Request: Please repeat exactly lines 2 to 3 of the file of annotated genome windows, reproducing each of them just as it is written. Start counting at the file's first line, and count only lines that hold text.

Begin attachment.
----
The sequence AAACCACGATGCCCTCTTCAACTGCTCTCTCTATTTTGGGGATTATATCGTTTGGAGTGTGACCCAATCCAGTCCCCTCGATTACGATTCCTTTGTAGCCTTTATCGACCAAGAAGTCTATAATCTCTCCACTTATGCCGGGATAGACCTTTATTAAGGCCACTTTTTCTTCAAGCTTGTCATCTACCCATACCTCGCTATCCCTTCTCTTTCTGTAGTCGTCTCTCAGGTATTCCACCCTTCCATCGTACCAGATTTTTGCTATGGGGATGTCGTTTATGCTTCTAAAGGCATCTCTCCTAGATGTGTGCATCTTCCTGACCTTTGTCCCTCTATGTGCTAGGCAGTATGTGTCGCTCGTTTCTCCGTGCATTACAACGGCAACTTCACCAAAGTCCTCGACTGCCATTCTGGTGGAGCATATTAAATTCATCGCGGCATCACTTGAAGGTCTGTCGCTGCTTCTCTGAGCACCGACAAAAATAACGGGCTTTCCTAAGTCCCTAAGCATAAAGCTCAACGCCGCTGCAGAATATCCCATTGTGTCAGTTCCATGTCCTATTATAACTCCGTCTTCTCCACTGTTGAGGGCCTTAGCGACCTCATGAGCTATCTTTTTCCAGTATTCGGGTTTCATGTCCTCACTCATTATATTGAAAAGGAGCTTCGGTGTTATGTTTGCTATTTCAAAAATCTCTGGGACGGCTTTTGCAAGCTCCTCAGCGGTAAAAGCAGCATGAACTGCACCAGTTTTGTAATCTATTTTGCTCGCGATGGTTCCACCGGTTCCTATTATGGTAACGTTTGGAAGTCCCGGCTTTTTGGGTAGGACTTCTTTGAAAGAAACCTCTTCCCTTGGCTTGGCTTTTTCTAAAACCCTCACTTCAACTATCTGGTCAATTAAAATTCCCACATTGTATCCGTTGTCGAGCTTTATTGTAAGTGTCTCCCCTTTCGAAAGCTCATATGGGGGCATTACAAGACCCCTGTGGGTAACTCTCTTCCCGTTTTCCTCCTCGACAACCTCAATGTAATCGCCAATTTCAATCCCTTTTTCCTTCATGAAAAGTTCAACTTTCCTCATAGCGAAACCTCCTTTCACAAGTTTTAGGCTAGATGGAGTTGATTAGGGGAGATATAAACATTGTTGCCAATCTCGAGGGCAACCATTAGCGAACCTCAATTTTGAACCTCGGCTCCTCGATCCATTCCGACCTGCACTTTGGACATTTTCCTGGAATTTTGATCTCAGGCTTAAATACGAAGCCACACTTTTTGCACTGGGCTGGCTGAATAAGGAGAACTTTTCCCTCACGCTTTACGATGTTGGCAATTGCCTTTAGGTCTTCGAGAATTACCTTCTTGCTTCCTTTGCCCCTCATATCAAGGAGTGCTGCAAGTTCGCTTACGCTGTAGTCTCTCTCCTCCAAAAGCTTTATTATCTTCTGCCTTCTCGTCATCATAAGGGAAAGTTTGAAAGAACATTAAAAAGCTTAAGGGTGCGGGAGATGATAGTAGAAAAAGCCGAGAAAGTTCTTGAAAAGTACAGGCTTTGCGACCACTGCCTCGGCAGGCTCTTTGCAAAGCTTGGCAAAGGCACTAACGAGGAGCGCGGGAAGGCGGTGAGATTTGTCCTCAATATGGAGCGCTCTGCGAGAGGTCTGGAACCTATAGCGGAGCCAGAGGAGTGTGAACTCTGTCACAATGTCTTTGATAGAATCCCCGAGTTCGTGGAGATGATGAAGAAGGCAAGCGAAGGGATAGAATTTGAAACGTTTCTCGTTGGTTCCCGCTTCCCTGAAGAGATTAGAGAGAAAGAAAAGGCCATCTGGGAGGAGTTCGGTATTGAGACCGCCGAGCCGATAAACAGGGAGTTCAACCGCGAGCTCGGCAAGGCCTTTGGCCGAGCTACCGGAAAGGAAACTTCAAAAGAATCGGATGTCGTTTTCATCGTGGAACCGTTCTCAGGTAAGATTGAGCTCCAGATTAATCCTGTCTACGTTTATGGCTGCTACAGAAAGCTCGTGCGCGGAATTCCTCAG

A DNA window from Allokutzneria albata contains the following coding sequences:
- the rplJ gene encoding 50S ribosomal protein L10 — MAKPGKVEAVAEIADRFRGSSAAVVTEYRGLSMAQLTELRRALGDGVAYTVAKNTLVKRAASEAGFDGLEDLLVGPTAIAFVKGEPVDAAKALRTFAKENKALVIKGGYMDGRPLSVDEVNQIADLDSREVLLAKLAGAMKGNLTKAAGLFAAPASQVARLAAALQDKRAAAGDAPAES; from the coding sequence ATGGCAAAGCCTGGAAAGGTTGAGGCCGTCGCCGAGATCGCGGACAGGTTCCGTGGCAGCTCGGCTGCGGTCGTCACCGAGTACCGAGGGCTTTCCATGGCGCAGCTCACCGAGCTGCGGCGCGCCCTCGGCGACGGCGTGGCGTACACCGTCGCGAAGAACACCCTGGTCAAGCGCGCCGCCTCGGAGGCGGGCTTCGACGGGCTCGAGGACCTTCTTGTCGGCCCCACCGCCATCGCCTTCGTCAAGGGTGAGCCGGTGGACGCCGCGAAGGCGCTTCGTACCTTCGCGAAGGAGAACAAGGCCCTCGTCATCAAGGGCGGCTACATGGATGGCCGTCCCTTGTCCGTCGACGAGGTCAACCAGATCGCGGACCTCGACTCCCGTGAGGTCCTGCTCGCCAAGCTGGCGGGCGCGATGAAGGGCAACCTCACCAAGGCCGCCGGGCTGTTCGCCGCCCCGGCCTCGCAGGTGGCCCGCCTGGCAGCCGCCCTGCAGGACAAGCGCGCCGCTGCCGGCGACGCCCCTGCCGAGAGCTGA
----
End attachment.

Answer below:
A DNA window from Allokutzneria albata contains the following coding sequences:
- the rplJ gene encoding 50S ribosomal protein L10 — MAKPGKVEAVAEIADRFRGSSAAVVTEYRGLSMAQLTELRRALGDGVAYTVAKNTLVKRAASEAGFDGLEDLLVGPTAIAFVKGEPVDAAKALRTFAKENKALVIKGGYMDGRPLSVDEVNQIADLDSREVLLAKLAGAMKGNLTKAAGLFAAPASQVARLAAALQDKRAAAGDAPAES; from the coding sequence ATGGCAAAGCCTGGAAAGGTTGAGGCCGTCGCCGAGATCGCGGACAGGTTCCGTGGCAGCTCGGCTGCGGTCGTCACCGAGTACCGAGGGCTTTCCATGGCGCAGCTCACCGAGCTGCGGCGCGCCCTCGGCGACGGCGTGGCGTACACCGTCGCGAAGAACACCCTGGTCAAGCGCGCCGCCTCGGAGGCGGGCTTCGACGGGCTCGAGGACCTTCTTGTCGGCCCCACCGCCATCGCCTTCGTCAAGGGTGAGCCGGTGGACGCCGCGAAGGCGCTTCGTACCTTCGCGAAGGAGAACAAGGCCCTCGTCATCAAGGGCGGCTACATGGATGGCCGTCCCTTGTCCGTCGACGAGGTCAACCAGATCGCGGACCTCGACTCCCGTGAGGTCCTGCTCGCCAAGCTGGCGGGCGCGATGAAGGGCAACCTCACCAAGGCCGCCGGGCTGTTCGCCGCCCCGGCCTCGCAGGTGGCCCGCCTGGCAGCCGCCCTGCAGGACAAGCGCGCCGCTGCCGGCGACGCCCCTGCCGAGAGCTGA